December 25, 2003

ANOTHER PATH, AT LAST:

Peru's latest tool in the war on drugs: land ownership: Some coca growers pull up illicit crops in favor of palm-oil trees and pineapples. (Lucien O. Chauvin, 12/26/03, CS Monitor)

The Peruvian government and US Embassy officials hope that ownership in the land and the equity that comes with it will help solidify recent gains in the decades-long war on drugs.

"We are trying to formalize the economy in these areas to increase investment and production, which is the only answer to combat drug trafficking," says a US Embassy official in Lima.

Hernando de Soto, author of The Other Path, the 1986 bible on the importance of formalizing the economy, says the process is a major step toward changing the entire illicit economy on which drug trafficking is based.

"Property changes the rules of the game. It gives farmers something tangible they can use as collateral. It is a bargaining chip they never had before," he says.

With land titles, farmers can enroll individually or as communities in a number of government programs, like housing services or agricultural assistance.

USAID has earmarked $1.3 million to title 4,300 plots of land, most averaging about 30 acres. The Peruvian government's Special Land Titling Program (PETT) is carrying out the program, which involves 15 eight-person brigades. The value of the plots being titled in Shambillo is approximately $5 million.

Omar Valderrama, a PETT director, says the program shows people that the state is interested in improving the livelihoods of farmers and not simply eliminating the illegal drug industry.

" We have found a successful formula to combat the drug economy that will allow us to transform this region and begin to create new levels of prosperity," he says.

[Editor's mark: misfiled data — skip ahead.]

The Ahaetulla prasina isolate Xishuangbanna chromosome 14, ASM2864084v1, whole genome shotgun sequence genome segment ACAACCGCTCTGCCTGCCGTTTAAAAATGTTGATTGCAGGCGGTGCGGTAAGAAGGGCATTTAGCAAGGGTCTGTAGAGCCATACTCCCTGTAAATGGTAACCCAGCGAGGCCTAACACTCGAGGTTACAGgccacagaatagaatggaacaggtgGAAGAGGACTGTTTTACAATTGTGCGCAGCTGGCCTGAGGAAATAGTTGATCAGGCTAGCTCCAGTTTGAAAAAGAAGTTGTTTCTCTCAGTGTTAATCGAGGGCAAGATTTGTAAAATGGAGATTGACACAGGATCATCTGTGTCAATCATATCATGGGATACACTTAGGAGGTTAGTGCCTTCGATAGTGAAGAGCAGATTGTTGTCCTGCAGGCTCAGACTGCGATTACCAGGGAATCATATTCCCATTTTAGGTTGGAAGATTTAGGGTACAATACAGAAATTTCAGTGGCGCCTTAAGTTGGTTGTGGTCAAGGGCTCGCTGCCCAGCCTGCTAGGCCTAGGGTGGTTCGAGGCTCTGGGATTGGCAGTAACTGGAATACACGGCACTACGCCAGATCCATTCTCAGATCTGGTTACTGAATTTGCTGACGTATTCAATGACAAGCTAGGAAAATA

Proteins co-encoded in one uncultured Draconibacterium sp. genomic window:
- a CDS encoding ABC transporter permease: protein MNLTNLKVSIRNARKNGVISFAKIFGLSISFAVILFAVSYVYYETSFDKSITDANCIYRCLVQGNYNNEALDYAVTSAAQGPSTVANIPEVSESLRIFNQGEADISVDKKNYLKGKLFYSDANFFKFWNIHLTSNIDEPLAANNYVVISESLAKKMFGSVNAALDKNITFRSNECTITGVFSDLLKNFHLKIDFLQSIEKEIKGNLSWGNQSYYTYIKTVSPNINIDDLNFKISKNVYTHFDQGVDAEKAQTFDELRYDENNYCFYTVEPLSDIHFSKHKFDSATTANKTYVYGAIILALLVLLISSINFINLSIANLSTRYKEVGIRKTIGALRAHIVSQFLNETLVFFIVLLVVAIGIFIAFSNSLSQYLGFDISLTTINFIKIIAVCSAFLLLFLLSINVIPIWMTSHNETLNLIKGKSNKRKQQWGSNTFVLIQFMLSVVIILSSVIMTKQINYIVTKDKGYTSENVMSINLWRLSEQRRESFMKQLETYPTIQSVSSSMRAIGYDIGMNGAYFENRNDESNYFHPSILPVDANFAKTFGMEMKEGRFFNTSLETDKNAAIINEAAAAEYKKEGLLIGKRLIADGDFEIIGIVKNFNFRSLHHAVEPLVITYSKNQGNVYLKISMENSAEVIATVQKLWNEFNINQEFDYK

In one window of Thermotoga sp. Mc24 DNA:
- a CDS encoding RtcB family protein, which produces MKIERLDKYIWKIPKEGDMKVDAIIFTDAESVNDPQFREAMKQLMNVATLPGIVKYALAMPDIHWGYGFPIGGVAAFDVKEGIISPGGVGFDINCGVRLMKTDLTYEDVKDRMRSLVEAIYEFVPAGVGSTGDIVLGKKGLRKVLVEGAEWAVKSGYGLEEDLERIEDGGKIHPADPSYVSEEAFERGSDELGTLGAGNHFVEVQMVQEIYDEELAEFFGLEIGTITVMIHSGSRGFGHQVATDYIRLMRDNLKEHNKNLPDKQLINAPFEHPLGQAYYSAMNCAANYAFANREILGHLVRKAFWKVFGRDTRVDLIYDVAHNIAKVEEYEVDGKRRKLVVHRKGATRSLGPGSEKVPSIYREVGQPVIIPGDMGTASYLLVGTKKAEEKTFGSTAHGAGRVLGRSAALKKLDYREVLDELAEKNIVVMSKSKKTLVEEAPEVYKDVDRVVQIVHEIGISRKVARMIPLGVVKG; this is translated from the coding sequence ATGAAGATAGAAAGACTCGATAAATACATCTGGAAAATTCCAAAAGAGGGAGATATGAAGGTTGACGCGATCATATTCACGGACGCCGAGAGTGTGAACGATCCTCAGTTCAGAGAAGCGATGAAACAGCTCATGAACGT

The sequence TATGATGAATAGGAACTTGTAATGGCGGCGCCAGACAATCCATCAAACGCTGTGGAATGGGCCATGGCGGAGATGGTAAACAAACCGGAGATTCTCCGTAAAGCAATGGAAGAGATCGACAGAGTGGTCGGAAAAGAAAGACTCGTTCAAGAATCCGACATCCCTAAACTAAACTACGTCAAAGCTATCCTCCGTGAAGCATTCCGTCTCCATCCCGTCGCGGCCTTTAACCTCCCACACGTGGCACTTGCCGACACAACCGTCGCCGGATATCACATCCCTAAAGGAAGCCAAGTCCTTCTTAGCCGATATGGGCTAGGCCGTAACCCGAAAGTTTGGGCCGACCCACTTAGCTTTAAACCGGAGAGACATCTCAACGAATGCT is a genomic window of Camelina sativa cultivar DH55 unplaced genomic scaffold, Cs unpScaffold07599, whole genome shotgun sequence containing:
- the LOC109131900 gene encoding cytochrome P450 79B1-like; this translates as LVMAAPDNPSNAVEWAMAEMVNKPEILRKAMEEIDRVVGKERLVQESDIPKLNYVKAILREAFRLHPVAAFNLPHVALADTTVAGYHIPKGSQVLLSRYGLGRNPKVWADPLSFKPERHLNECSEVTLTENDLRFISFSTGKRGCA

Though he's expressed his regrets about running, one can't help thinking that Peruvians and the rest of us might have been saved much agony had Maria Vargas Llosa succeeded in his 1990 presidential campaign, which was very much in keeping with the ideas of Mr. de Soto.

Posted by Orrin Judd at December 25, 2003 11:16 AM
Comments

My wife is from Peru and just returned from there a few weeks ago. She said it the worst shape she has seen it in 20 years.

Posted by: BJW at December 26, 2003 10:35 AM

I'm all in favor of having agricultural producers either own the land and control it on long leases, but pineapple is in worldwide glut and not likely to revive any time soon.

Posted by: Harry Eagar at December 26, 2003 3:21 PM

Yeah, but one person's depressed price is another person's fair value.
Thus, we have Vietnamese coffee farmers putting Central American farmers out of business.

Posted by: Michael Herdegen at December 26, 2003 10:58 PM

Probably not equivalent examples.

As far as I know, the Vietnamese coffee glut is not subsidized. Pineapple is, by Thailand.

Posted by: Harry Eagar at December 27, 2003 2:48 PM
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